“We have got to take that confidence into the games,” he added, referencing the familiarity and how well experienced the Wales U20s squad is this year. “A lot of players not just have a lot of U20s caps but they have professional experience.

“Morgan Morse played for Ospreys this season, Ryan Woodman for Dragons, Macs Page, Louie Hennessey, we have a lot of players who have played in a professional environment. What you learn from that is so valuable when you come into an U20s game. We really want to take confidence from that going into these games.”

They have seen what can be quickly achieved if things go your way. It was just 20 metres along the corridor from where de la Rua was sat that RugbyPass last year interviewed a then-unknown Cameron Winnett. The now 21-year-old has become a regular in Warren Gatland’s Wales Test team, winning six caps this year, and he is part of their squad on tour in Australia.

That’s a success story that gives de la Rua and his U20s colleagues in Cape Town every incentive to go and impress. “That is what I was saying, if you keep working hard anything can happen. With rugby it happens so quick.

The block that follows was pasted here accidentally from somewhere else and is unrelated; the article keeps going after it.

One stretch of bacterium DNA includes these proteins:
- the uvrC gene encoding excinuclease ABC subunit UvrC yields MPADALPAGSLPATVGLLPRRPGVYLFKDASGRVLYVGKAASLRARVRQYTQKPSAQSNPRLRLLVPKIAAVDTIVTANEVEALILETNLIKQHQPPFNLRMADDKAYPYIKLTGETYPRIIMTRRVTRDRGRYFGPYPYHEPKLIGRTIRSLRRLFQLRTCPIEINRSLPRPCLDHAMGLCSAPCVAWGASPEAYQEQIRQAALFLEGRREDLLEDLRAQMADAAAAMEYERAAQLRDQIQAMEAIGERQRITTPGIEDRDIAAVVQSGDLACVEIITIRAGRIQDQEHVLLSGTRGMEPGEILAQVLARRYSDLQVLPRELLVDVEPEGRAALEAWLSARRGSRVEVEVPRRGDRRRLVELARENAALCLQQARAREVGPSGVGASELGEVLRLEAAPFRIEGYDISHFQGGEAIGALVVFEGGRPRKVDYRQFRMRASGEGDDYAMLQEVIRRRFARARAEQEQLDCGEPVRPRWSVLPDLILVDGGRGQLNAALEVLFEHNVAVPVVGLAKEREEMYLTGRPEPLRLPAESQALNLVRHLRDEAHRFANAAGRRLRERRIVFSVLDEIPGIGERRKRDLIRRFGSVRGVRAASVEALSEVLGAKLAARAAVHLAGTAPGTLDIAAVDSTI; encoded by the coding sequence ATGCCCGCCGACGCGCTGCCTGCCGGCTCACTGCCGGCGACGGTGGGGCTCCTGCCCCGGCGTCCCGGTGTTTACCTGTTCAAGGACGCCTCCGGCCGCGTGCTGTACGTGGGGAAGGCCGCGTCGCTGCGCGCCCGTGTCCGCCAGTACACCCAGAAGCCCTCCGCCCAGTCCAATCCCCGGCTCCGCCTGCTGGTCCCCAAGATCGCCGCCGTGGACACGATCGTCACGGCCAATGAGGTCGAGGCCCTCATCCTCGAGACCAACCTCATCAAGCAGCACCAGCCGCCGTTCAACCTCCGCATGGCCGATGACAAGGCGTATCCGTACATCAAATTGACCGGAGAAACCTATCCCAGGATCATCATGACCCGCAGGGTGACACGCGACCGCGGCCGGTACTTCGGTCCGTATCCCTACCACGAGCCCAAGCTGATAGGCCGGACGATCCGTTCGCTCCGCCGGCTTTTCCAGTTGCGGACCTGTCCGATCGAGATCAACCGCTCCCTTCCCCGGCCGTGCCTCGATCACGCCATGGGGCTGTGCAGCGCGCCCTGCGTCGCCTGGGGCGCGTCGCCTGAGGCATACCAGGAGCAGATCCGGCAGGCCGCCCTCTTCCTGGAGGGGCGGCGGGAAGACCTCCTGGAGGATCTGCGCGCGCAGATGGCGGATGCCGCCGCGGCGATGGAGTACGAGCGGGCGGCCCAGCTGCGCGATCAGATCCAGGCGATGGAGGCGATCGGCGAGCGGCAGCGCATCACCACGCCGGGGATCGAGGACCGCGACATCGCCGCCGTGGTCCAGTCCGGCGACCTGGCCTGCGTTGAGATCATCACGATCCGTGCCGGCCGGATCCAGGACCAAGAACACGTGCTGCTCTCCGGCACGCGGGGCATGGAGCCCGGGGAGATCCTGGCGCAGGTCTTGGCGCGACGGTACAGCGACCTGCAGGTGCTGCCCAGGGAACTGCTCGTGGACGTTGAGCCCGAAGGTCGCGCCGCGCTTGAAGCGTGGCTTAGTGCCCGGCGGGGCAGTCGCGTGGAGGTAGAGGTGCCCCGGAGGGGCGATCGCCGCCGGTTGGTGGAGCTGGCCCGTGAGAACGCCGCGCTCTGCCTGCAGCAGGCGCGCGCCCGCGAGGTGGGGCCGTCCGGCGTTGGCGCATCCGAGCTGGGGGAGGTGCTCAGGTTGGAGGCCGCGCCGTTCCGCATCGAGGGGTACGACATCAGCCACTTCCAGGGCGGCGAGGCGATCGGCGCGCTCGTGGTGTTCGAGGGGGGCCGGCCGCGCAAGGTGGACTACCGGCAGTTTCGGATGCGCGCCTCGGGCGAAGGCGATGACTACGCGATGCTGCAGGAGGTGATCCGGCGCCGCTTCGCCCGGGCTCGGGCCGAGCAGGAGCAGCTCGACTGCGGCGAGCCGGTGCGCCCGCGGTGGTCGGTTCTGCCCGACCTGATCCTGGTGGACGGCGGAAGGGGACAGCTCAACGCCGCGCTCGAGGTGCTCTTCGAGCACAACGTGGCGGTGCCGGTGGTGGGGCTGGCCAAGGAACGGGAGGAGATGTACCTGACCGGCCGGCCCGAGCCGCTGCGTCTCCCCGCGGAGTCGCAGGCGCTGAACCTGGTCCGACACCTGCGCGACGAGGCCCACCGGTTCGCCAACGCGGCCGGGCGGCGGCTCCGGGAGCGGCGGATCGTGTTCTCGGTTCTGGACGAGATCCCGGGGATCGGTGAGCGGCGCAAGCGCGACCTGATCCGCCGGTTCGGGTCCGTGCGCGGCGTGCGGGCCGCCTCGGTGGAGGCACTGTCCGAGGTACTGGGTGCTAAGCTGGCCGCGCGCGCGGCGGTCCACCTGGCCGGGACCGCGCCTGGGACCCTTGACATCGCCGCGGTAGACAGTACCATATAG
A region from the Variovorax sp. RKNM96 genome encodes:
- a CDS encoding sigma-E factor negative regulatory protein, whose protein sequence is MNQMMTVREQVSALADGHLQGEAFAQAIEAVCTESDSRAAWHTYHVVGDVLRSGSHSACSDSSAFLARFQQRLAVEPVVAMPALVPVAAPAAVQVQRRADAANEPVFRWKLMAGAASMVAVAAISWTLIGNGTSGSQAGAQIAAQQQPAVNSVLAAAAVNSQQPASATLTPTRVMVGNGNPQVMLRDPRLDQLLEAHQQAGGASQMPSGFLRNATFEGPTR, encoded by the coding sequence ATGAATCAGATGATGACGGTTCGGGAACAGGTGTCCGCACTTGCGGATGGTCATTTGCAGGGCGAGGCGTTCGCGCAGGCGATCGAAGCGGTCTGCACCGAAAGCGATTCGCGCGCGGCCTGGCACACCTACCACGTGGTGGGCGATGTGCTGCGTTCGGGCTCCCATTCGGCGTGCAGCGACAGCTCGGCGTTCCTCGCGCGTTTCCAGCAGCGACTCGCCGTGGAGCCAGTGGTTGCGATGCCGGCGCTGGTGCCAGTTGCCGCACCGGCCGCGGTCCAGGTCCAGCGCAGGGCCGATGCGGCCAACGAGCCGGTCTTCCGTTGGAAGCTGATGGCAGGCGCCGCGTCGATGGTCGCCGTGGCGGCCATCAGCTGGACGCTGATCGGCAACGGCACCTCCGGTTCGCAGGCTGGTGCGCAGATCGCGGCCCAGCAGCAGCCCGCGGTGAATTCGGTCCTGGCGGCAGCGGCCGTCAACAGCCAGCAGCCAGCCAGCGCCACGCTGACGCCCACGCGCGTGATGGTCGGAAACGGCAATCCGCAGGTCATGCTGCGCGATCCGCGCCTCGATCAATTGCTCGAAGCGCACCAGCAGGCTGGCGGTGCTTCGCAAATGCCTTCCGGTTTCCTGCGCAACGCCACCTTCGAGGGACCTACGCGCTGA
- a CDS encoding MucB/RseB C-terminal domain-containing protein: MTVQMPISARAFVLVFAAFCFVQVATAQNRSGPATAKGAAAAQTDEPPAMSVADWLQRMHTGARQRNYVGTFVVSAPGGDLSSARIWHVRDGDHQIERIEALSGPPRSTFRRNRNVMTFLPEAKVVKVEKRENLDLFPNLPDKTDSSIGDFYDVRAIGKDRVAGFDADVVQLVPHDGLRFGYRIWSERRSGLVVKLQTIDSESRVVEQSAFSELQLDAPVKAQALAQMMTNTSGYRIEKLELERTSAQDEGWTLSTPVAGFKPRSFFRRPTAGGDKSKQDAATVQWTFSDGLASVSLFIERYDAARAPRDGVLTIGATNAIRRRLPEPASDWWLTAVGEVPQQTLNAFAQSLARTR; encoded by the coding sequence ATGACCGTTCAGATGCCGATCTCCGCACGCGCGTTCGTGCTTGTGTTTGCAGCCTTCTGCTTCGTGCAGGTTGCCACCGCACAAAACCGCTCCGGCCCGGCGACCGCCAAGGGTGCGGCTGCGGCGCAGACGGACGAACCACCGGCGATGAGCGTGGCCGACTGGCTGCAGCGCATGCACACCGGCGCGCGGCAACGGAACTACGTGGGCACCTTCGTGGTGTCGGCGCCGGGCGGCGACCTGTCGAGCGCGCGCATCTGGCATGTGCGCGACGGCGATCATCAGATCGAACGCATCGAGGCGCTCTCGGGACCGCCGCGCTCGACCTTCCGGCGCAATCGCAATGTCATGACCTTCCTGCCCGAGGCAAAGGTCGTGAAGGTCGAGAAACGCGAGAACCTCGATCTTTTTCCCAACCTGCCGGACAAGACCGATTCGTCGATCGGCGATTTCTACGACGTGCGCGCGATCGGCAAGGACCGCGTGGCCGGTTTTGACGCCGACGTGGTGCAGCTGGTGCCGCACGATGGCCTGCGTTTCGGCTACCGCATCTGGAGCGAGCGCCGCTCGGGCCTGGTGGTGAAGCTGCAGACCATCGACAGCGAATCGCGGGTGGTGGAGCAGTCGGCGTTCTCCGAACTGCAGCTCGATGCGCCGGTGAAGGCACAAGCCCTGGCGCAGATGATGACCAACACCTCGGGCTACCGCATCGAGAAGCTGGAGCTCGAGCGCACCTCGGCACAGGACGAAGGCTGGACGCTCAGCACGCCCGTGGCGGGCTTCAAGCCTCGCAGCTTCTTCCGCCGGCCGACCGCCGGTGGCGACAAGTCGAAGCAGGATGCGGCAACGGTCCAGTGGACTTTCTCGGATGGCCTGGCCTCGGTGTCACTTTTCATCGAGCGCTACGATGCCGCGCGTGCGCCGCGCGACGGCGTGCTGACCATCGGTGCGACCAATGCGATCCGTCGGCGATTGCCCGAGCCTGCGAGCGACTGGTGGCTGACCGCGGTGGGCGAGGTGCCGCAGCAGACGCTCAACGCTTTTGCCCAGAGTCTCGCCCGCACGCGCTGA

“Cam literally went from U20s and less than a year later he is already playing for Wales. It does help a lot of us young players to get a bit of confidence in the system, that you have just got to keep playing, keep working hard, keep turning up, that’s pretty much it,” reckoned the Cardiff academy player who has no time for the negativity that generally surrounds Welsh regional rugby. “It’s a growing period. There is obviously a lot of young players at the moment.

“Cardiff have had a lot of success with that, and Ospreys have had good success in URC. There just needs to be patience. The regions are probably not at the stage they want to be but in time all those young inexperienced players will become experienced and then there will be plenty of talent coming through. I don’t think it is going to switch on overnight.

“People make their comments but people are going to say that about anything really. They will start blaming anyone. You try not to take notice of that. I don’t know what to say.”

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1 Comment
David 17 days ago

This is great